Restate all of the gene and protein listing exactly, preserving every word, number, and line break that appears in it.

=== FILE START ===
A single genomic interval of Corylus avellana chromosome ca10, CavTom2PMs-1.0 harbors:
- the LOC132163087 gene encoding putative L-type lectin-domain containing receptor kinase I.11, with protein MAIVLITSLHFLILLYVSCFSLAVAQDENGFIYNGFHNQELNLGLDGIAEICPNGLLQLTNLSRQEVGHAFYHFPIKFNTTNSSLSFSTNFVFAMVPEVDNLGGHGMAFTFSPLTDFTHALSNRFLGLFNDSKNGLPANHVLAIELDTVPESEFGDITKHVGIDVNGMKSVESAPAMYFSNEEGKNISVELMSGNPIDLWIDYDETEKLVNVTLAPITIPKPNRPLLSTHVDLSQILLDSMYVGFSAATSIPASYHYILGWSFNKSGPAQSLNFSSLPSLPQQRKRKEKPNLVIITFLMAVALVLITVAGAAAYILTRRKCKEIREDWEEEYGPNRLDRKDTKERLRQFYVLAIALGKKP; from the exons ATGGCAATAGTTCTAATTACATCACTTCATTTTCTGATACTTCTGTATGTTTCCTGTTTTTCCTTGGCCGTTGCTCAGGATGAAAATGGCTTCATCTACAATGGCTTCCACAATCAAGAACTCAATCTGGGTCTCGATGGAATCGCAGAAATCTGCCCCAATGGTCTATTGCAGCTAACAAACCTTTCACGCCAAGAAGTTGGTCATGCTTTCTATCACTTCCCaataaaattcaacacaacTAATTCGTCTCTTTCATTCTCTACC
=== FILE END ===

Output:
A single genomic interval of Corylus avellana chromosome ca10, CavTom2PMs-1.0 harbors:
- the LOC132163087 gene encoding putative L-type lectin-domain containing receptor kinase I.11, with protein MAIVLITSLHFLILLYVSCFSLAVAQDENGFIYNGFHNQELNLGLDGIAEICPNGLLQLTNLSRQEVGHAFYHFPIKFNTTNSSLSFSTNFVFAMVPEVDNLGGHGMAFTFSPLTDFTHALSNRFLGLFNDSKNGLPANHVLAIELDTVPESEFGDITKHVGIDVNGMKSVESAPAMYFSNEEGKNISVELMSGNPIDLWIDYDETEKLVNVTLAPITIPKPNRPLLSTHVDLSQILLDSMYVGFSAATSIPASYHYILGWSFNKSGPAQSLNFSSLPSLPQQRKRKEKPNLVIITFLMAVALVLITVAGAAAYILTRRKCKEIREDWEEEYGPNRLDRKDTKERLRQFYVLAIALGKKP; from the exons ATGGCAATAGTTCTAATTACATCACTTCATTTTCTGATACTTCTGTATGTTTCCTGTTTTTCCTTGGCCGTTGCTCAGGATGAAAATGGCTTCATCTACAATGGCTTCCACAATCAAGAACTCAATCTGGGTCTCGATGGAATCGCAGAAATCTGCCCCAATGGTCTATTGCAGCTAACAAACCTTTCACGCCAAGAAGTTGGTCATGCTTTCTATCACTTCCCaataaaattcaacacaacTAATTCGTCTCTTTCATTCTCTACC